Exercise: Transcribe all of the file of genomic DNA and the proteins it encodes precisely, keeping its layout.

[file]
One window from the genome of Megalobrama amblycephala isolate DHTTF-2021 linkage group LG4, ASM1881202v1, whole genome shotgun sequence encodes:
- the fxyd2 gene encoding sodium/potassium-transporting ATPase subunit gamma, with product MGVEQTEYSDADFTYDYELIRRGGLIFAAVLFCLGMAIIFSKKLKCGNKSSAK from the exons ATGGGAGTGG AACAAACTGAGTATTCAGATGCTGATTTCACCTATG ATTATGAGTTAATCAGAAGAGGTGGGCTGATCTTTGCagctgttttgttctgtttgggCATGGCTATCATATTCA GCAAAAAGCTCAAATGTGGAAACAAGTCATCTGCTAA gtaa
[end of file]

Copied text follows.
One window from the genome of Megalobrama amblycephala isolate DHTTF-2021 linkage group LG4, ASM1881202v1, whole genome shotgun sequence encodes:
- the fxyd2 gene encoding sodium/potassium-transporting ATPase subunit gamma, with product MGVEQTEYSDADFTYDYELIRRGGLIFAAVLFCLGMAIIFSKKLKCGNKSSAK from the exons ATGGGAGTGG AACAAACTGAGTATTCAGATGCTGATTTCACCTATG ATTATGAGTTAATCAGAAGAGGTGGGCTGATCTTTGCagctgttttgttctgtttgggCATGGCTATCATATTCA GCAAAAAGCTCAAATGTGGAAACAAGTCATCTGCTAA gtaa